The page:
August 9, 2009

Many of us think the ‘certified organic food’ we cough up good money for buy has been tested for pesticides. But the ‘organic certifier’ here is the Sarawak Agricultural Department and I dare say bet they some most spend most of their time shuffling papers and auditing the files of those pitiful few farmers for records indicating that forbidden chemicals weren’t used instead of making sudden unannounced spot checks on the farm and sampling of the produce. But I get extremely frustrated when I see farms whose “organic” vegetable fields look the same are as green and pest free as the conventional fields. Honest Conscientious farmers go through a lot of trouble to be organic and they worry about competing with cheaters who just want the price premiums that an organic label can command. Again the Sarawak Agriculture Department should make very routine surprise pesticide tests to catch these arseholes cheaters.

What a lot of us are unaware of is just how the organic system currently works. Organic farmers must prove they are not using synthetic fertilizer by documenting that they are using composted manure applications and weed their vegetable beds by hand. The inspector’s job, besides having a quick look around the farm, is focused predominantly on examining these records which, for all one knows, is completely fabricated. So can we trust an organic label in Sarawak?



5 Responses to “ORGANIC ONLY IN LABEL”

  1. vermitech3 Says:

    Hallo Mr. Kebun,
    Regarding organic label. You see, we make vermicompost and our main raw materials are cow dung, newspaper, napir grass. Can I label my product as organic fertilizer? I use it to plant potato leave and cherry tomatoes.
    By the way, I also market home composting kiy, the aussie, Can-O-Worm kit. Any one interested? It comes with 1/2 kg of healthy red composting worm, Eisenia spp.


  2. thekebun Says:

    Hello Bernard,

    I think to the layman your vermicompost might pass off as organic fertiliser but as someone who looks into the actual composition i myself will not pass it off as such. The reason is in the newspaper ink.

    Today’s inks are divided into two classes: printing inks and writing inks. Printing inks are further broken down into two subclasses: ink for conventional printing, in which a mechanical plate comes in contact with or transfers an image to the paper or object being printed on and ink for digital nonimpact printing, which includes ink-jet and electrophotographic technologies.

    Color printing inks are made primarily with linseed oil, soybean oil, or a heavy petroleum distillate as the solvent (called the vehicle) combined with organic pigments. The pigments are made up of salts of multiring nitrogen-containing compounds. Inorganic pigments also are used in printing inks to a lesser extent. Some examples are chrome green (Cr2O3), Prussian blue (Fe4[Fe(CN)6]3), cadmium yellow (CdS), and molybdate orange (a mix of lead chromate, molybdate, and sulfate).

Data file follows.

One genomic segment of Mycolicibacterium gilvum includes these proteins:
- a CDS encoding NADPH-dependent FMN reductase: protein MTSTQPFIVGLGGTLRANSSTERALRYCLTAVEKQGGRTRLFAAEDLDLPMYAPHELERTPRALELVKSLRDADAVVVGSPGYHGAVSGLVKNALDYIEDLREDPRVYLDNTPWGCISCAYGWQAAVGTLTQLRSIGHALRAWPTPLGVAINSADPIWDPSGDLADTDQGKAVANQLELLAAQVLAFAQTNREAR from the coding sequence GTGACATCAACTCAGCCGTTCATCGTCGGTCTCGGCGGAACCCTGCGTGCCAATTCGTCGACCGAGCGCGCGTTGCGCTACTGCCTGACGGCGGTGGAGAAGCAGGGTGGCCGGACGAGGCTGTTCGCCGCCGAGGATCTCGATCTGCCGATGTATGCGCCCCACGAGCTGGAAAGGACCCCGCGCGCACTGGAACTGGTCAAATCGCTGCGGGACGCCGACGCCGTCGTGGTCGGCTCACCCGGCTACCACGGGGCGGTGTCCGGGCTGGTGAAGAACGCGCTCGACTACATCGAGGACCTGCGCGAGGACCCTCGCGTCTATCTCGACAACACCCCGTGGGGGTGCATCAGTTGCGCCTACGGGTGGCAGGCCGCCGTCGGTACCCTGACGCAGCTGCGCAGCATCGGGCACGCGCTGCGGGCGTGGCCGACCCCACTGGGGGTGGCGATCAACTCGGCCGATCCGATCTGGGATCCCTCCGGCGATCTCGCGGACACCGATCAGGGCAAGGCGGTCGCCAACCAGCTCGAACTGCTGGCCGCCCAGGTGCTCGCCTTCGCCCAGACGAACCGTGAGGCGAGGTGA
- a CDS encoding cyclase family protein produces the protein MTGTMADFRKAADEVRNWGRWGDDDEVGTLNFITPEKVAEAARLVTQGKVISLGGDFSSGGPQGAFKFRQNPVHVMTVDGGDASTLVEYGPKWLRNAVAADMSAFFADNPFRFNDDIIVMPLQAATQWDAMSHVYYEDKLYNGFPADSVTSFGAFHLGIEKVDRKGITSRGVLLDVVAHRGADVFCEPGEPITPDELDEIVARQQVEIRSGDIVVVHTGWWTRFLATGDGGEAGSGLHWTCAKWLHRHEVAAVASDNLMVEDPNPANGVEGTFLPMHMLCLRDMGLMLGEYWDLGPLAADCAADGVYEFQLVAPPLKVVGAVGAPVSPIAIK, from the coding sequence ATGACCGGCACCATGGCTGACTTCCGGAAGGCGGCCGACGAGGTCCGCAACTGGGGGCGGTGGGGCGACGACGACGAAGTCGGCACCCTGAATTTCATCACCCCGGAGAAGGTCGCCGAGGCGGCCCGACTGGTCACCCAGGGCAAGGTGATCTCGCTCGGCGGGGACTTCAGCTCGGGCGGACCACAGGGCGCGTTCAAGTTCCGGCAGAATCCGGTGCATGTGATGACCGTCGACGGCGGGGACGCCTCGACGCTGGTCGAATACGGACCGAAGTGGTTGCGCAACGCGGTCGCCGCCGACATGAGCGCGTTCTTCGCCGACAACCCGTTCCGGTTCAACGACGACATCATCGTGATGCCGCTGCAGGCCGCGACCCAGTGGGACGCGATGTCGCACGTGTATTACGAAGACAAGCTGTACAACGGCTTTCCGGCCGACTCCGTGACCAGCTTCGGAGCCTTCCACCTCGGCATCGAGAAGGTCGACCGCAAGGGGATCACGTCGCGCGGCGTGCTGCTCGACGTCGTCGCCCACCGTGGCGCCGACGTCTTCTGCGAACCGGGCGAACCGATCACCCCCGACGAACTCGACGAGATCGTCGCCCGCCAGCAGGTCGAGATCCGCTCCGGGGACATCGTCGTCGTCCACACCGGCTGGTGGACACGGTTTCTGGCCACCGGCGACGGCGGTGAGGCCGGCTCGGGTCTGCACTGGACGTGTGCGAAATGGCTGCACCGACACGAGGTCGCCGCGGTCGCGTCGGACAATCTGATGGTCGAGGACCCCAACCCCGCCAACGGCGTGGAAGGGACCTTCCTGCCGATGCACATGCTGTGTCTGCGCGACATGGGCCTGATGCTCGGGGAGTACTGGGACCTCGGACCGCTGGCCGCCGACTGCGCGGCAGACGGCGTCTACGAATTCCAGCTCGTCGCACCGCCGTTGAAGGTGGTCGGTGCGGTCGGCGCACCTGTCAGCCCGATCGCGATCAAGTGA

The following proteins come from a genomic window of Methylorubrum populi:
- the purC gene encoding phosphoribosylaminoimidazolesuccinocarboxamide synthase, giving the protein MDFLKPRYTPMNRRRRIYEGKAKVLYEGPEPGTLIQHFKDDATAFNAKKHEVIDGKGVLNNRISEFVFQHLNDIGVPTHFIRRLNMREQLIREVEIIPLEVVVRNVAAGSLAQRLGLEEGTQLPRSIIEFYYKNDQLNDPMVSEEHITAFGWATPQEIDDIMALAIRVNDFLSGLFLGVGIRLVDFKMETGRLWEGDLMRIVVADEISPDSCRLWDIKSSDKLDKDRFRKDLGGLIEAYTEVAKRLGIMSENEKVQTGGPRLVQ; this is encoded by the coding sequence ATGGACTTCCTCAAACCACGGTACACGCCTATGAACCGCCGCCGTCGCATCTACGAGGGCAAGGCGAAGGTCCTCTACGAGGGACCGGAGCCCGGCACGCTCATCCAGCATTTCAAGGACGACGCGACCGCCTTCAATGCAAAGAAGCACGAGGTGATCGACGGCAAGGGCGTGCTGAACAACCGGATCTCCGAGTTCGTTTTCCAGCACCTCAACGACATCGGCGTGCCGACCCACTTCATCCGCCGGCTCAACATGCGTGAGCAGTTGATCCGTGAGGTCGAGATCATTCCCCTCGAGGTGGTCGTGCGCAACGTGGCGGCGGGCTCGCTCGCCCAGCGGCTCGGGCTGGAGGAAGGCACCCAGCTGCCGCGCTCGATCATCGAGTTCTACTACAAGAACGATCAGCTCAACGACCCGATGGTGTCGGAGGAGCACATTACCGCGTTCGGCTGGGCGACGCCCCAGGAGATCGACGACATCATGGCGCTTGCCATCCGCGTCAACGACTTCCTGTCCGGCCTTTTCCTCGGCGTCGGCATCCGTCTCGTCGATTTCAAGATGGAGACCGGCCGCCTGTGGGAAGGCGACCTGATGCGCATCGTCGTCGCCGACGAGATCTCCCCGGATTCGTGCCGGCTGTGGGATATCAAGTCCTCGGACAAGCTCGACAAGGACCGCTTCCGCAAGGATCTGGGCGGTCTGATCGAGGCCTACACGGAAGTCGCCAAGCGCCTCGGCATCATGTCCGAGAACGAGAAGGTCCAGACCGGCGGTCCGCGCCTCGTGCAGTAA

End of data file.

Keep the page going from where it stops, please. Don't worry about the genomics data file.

Black ink is made using carbon black. And white pigments, such as titanium dioxide, are used either by themselves or to adjust characteristics of color inks. Inks also contain additives such as waxes, lubricants, surfactants, and drying agents to aid printing and to impart any desired special characteristics.

    On the Can-O-Worms? Fantastic stuff. I would be more than glad to write up a bit on my experience with vermiculture and post your contact details for any interested readers to contact you directly.

    Cheers, Farmer Adrian

  3. vermitech3 Says:

    Hi Adrian,
    I really appreciate your comments on the ink factor in my vermicompost.Thanks for the detail informations you posted regarding ink.Possible for me to visit your farm? You have any h/p contact?



  4. Thomas Says:


    Good article on the “Organic Certification”.

    I was talking to a farmer ( very helpful lady) recently in Kulim , Kedah. She is from Taiwan but she bought a piece of land in Kulim for her organic farming / gardening.

    From my discussion with her, she said that she can’t agree with Malaysia agriculture department to certified vegetables planted with Chicken Dung as “Organic Certified”.

    Back in Taiwan, chicken dung is a big NO for organic farming. Thus they have to make their own compost or buy compost from realible supplier.

    In Sarawak, few of the organic farmers I approached reject my proposal to use my vermicompost on the basis they are more expensive than the so called higher nutrient “certified chicken dung” by local agriculture department.

    I have been involved in vermicomposting using empty fruit bunches since 2008, and I think the vermicompost has been doing a good job on my house flowers etc.

    Care to drop me an email at I would love to collaborate with experience farmer to work together as I am doing a lot of trials with other farmers.

    Best regards,


  5. The Kebun Says:

    Hello Thomas,

    I agree than chicken dung should not be considered as a ‘certified organic’ fertilizer. There has to be some remnants of all those steroids and antibiotics extensively used in the chicken feed and what I would like to know is concerning the application of poultry waste and the risks of e coli and salmonella contamination even considered?

    I could go on a rant about the local agricultural department but will save for a latter day.

    Vermicomposting business is something you should seriously work on. There is enormous potential here in Sarawak. From what i have heard and experienced the factors that make farmers shy away (apart from the higher prices) are the high costs in getting breeding stock and the fact that local farmers are just too darn lazy to give it a try in starting their own production.

    Perhaps you should do an after and before (with photo’s)trial run on some different vegetables and flowers. I know my orchids just love it!

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